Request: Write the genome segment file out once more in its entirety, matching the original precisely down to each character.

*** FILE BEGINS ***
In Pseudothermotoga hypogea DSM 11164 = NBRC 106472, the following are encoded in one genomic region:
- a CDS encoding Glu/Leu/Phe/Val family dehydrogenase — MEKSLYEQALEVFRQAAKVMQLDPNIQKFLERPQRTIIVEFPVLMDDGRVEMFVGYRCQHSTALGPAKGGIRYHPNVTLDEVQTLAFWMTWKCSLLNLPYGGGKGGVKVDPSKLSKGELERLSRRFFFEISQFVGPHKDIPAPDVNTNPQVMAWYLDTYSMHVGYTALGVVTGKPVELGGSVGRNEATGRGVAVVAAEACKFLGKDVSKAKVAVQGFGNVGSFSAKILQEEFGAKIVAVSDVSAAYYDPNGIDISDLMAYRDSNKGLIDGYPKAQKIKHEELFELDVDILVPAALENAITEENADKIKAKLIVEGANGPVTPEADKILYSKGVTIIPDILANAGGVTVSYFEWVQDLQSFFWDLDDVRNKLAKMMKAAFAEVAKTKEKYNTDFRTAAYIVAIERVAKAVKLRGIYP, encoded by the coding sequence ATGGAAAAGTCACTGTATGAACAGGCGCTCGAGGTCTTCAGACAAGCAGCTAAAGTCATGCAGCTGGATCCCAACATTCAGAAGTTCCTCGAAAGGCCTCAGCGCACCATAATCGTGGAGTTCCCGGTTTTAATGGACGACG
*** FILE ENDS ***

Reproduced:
In Pseudothermotoga hypogea DSM 11164 = NBRC 106472, the following are encoded in one genomic region:
- a CDS encoding Glu/Leu/Phe/Val family dehydrogenase — MEKSLYEQALEVFRQAAKVMQLDPNIQKFLERPQRTIIVEFPVLMDDGRVEMFVGYRCQHSTALGPAKGGIRYHPNVTLDEVQTLAFWMTWKCSLLNLPYGGGKGGVKVDPSKLSKGELERLSRRFFFEISQFVGPHKDIPAPDVNTNPQVMAWYLDTYSMHVGYTALGVVTGKPVELGGSVGRNEATGRGVAVVAAEACKFLGKDVSKAKVAVQGFGNVGSFSAKILQEEFGAKIVAVSDVSAAYYDPNGIDISDLMAYRDSNKGLIDGYPKAQKIKHEELFELDVDILVPAALENAITEENADKIKAKLIVEGANGPVTPEADKILYSKGVTIIPDILANAGGVTVSYFEWVQDLQSFFWDLDDVRNKLAKMMKAAFAEVAKTKEKYNTDFRTAAYIVAIERVAKAVKLRGIYP, encoded by the coding sequence ATGGAAAAGTCACTGTATGAACAGGCGCTCGAGGTCTTCAGACAAGCAGCTAAAGTCATGCAGCTGGATCCCAACATTCAGAAGTTCCTCGAAAGGCCTCAGCGCACCATAATCGTGGAGTTCCCGGTTTTAATGGACGACG